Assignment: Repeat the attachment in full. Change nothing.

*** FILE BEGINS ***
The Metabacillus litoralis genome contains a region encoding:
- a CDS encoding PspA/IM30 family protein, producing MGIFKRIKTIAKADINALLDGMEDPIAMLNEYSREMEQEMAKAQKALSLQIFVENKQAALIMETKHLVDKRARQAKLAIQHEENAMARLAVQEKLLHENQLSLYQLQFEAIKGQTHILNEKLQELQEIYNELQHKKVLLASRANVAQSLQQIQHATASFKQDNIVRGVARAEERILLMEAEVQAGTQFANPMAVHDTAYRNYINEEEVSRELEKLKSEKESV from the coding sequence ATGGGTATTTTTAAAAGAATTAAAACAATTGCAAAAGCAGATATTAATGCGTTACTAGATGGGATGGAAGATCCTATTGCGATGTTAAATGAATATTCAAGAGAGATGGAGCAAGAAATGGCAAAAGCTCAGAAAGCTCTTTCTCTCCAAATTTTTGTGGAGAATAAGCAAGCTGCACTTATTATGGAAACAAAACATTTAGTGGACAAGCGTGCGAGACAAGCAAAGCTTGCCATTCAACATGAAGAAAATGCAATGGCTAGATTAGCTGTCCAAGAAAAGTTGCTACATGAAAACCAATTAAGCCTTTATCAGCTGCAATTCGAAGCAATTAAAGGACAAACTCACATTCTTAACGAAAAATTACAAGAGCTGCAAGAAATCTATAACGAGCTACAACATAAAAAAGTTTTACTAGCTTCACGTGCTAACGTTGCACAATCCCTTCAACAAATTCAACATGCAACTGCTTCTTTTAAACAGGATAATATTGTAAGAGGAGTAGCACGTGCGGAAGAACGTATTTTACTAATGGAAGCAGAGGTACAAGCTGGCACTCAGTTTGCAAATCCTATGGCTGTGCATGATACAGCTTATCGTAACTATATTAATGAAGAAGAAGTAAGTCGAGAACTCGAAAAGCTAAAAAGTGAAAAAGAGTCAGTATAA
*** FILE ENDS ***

The Metabacillus litoralis genome contains a region encoding:
- a CDS encoding PspA/IM30 family protein, producing MGIFKRIKTIAKADINALLDGMEDPIAMLNEYSREMEQEMAKAQKALSLQIFVENKQAALIMETKHLVDKRARQAKLAIQHEENAMARLAVQEKLLHENQLSLYQLQFEAIKGQTHILNEKLQELQEIYNELQHKKVLLASRANVAQSLQQIQHATASFKQDNIVRGVARAEERILLMEAEVQAGTQFANPMAVHDTAYRNYINEEEVSRELEKLKSEKESV from the coding sequence ATGGGTATTTTTAAAAGAATTAAAACAATTGCAAAAGCAGATATTAATGCGTTACTAGATGGGATGGAAGATCCTATTGCGATGTTAAATGAATATTCAAGAGAGATGGAGCAAGAAATGGCAAAAGCTCAGAAAGCTCTTTCTCTCCAAATTTTTGTGGAGAATAAGCAAGCTGCACTTATTATGGAAACAAAACATTTAGTGGACAAGCGTGCGAGACAAGCAAAGCTTGCCATTCAACATGAAGAAAATGCAATGGCTAGATTAGCTGTCCAAGAAAAGTTGCTACATGAAAACCAATTAAGCCTTTATCAGCTGCAATTCGAAGCAATTAAAGGACAAACTCACATTCTTAACGAAAAATTACAAGAGCTGCAAGAAATCTATAACGAGCTACAACATAAAAAAGTTTTACTAGCTTCACGTGCTAACGTTGCACAATCCCTTCAACAAATTCAACATGCAACTGCTTCTTTTAAACAGGATAATATTGTAAGAGGAGTAGCACGTGCGGAAGAACGTATTTTACTAATGGAAGCAGAGGTACAAGCTGGCACTCAGTTTGCAAATCCTATGGCTGTGCATGATACAGCTTATCGTAACTATATTAATGAAGAAGAAGTAAGTCGAGAACTCGAAAAGCTAAAAAGTGAAAAAGAGTCAGTATAA